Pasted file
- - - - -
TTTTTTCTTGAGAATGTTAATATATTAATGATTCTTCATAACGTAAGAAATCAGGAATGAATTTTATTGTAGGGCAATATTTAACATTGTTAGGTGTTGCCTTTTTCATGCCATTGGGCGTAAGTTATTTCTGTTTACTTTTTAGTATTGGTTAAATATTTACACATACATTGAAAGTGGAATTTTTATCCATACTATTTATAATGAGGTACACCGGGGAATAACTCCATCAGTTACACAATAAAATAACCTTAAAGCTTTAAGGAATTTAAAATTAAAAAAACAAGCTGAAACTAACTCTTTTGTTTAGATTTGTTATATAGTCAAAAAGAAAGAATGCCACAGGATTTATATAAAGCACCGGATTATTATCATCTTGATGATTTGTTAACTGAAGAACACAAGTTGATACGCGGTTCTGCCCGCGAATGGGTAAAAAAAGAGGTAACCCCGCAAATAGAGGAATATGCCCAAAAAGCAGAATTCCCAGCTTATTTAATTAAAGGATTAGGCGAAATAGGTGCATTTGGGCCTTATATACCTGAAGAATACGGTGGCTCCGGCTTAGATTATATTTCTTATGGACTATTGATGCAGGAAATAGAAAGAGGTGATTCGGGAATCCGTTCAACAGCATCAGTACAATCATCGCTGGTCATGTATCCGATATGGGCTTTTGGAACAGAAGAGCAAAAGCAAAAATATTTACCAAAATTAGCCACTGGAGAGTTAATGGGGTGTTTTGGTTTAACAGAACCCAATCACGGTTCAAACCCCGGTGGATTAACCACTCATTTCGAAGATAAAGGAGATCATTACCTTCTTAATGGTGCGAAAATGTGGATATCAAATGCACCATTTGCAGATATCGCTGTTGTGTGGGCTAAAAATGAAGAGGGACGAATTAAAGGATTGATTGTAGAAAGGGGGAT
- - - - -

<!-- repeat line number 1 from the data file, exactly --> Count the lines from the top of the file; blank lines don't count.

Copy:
TTTTTTCTTGAGAATGTTAATATATTAATGATTCTTCATAACGTAAGAAATCAGGAATGAATTTTATTGTAGGGCAATATTTAACATTGTTAGGTGTTGCCTTTTTCATGCCATTGGGCGTAAGTTATTTCTGTTTACTTTTTAGTATTGGTTAAATATTTACACATACATTGAAAGTGGAATTTTTATCCATACTATTTATAATGAGGTACACCGGGGAATAACTCCATCAGTTACACAATAAAATAACCTTAAAGCTTTAAGGAATTTAAAATTAAAAAAACAAGCTGAAACTAACTCTTTTGTTTAGATTTGTTATATAGTCAAAAAGAAAGAATGCCACAGGATTTATATAAAGCACCGGATTATTATCATCTTGATGATTTGTTAACTGAAGAACACAAGTTGATACGCGGTTCTGCCCGCGAATGGGTAAAAAAAGAGGTAACCCCGCAAATAGAGGAATATGCCCAAAAAGCAGAATTCCCAGCTTATTTAATTAAAGGATTAGGCGAAATAGGTGCATTTGGGCCTTATATACCTGAAGAATACGGTGGCTCCGGCTTAGATTATATTTCTTATGGACTATTGATGCAGGAAATAGAAAGAGGTGATTCGGGAATCCGTTCAACAGCATCAGTACAATCATCGCTGGTCATGTATCCGATATGGGCTTTTGGAACAGAAGAGCAAAAGCAAAAATATTTACCAAAATTAGCCACTGGAGAGTTAATGGGGTGTTTTGGTTTAACAGAACCCAATCACGGTTCAAACCCCGGTGGATTAACCACTCATTTCGAAGATAAAGGAGATCATTACCTTCTTAATGGTGCGAAAATGTGGATATCAAATGCACCATTTGCAGATATCGCTGTTGTGTGGGCTAAAAATGAAGAGGGACGAATTAAAGGATTGATTGTAGAAAGGGGGAT